- Google Glass are smart glasses that are wearable and voice-activated.
- The device was released in 2013 and displayed information to the user in a heads-up display.
- Google Glass ultimately failed due to price, battery issues, and functionality.
To get ahead in tech, a company needs to be constantly innovating, evolving, and inventing new offerings to stay at the head of the pack. Although not all of these innovations are going to be ultimate successes. As a matter of fact, the track record of various tech giants suggests many of these attempted innovations won’t even be remotely successful.
But, why did Google Glass fail, and what was the purpose of Google Glass in the first place? What mistakes did Google make in the research, development, announcement, and eventual release of Google Glass? What can other tech companies learn from the way Google Glass failed? Let’s take a look at all these questions and more as we dive into the history and legacy of Google Glass.
The Significance of Google Glass
Known as an optical head-mounted device (OHMD), Google Glass was a brand name for smart glasses from the early to mid-2010s.
Google Glass displayed information to users through a lens on the right-hand side, and it did so completely hands-free. In order to use the device, users would use voice commands. It was developed by Google’s semi-secret research and development lab, Google X. Users could also choose to place prescription lenses in their Google Glass, making them doubly functional.
If your mind is picturing a virtual reality headset, you wouldn’t be wrong. Google Glass was ahead of it’s time for how it brought VR features to the real world. Instead of having to fully immerse one’s self into virtual reality, however, Google Glass allowed users to function as they would in the real world with the virtual display only taking up a small part of their field of vision. In truth, the wearable technology more closely resembled AR, or augmented reality, than full-on VR.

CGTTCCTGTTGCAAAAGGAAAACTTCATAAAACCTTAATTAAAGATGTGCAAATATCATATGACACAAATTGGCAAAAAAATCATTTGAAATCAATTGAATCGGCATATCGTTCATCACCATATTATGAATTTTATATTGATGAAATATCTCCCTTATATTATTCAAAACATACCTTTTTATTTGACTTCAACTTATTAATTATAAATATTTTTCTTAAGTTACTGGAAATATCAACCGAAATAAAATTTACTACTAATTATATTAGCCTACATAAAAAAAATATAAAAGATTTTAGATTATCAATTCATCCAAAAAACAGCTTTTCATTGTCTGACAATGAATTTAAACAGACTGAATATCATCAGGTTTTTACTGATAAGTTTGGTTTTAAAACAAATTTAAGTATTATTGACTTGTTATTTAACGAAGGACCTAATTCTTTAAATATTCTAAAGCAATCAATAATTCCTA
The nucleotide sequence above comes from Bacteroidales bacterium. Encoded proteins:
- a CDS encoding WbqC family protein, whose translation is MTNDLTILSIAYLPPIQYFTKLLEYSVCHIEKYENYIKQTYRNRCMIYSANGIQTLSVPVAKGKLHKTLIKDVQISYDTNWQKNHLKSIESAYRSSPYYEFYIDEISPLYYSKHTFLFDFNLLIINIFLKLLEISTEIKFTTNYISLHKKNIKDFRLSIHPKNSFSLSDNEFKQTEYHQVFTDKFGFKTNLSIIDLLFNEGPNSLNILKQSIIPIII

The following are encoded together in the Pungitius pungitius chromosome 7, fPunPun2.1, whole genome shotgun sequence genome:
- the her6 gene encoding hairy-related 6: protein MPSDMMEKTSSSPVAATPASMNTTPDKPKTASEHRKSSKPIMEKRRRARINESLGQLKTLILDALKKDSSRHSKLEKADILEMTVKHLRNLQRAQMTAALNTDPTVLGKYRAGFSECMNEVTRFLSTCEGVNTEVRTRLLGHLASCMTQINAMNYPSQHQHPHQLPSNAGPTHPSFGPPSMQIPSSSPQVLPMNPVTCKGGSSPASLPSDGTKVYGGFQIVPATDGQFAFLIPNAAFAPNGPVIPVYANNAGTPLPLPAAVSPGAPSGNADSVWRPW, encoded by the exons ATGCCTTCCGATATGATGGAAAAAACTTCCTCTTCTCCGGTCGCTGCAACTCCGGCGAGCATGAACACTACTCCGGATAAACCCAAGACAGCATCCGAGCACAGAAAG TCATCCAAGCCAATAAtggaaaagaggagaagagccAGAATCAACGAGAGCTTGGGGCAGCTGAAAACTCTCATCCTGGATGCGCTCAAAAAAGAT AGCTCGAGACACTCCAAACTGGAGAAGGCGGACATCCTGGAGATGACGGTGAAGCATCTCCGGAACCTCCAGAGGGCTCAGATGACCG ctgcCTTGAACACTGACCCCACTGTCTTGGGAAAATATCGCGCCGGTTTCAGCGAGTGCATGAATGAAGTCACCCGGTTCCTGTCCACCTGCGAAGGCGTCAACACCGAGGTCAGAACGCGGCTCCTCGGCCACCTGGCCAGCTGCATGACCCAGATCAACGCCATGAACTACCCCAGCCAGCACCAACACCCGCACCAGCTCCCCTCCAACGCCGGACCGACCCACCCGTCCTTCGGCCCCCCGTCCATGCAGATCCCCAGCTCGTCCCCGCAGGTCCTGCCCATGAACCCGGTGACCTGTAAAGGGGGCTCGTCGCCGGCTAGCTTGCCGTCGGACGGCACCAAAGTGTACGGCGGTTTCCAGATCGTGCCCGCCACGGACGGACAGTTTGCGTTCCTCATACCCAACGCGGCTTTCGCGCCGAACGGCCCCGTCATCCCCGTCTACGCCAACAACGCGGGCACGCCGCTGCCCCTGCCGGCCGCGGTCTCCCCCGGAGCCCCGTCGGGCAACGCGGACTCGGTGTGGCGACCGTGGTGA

This made Google Glass a fun toy for the casual user, but an essential part of the profession for others, specifically those in the medical field. From surgeons to individuals with impaired vision to children with autism and countless other subfields in between, Google Glass became an integral part of treatments, procedures, and examinations across the board. While the wearable tech might not have caught on with the general public as Google had hoped, it sure did catch on with the medical community.
Google Glass’s Reception from Critics
Naturally, given the somewhat silly look of Google Glass, it’s no surprise that critics weren’t very kind to the product. Even with its many cutting-edge applications within the field of medicine, critics were quick to point out the ridiculous look of Google Glass. You may recall the nickname ‘glassholes,’ which was quickly and widely adopted in reference to those seen walking around wearing Google Glass.
The biggest criticisms of Google Glass were about so much more than just aesthetics. Another major complaint had to do with the price of the device. It went for a whopping $1,499, which is plain unreasonable compared to today’s VR headsets. For instance, your average entry-level Oculus headset will retail for under $400. Google Glass was far less immersive than a proper VR headset, yet it cost nearly four times as much.
Last, but not least, were issues with privacy and safety. How could Google encourage people to walk around in public looking at a virtual display? What if they wandered into the street? Worse yet, what if users decided to wear them while driving?
Not to mention the fact that Google Glass could record video. Was it ethical for Google to create a device that could record people without their knowledge or permission? Some even questioned what might happen if a malicious QR code was placed in front of a Google Glass. Could it be hacked?
These were just a handful of the valid questions critics were raising about Google Glass.
Google Glass Specs
|May 15th, 2014
|Optical Head-Mounted Display (OHMD)
|640p × 360p
|5 MP photos, 720p video
|January 15th, 2015
|Google Glass Enterprise Edition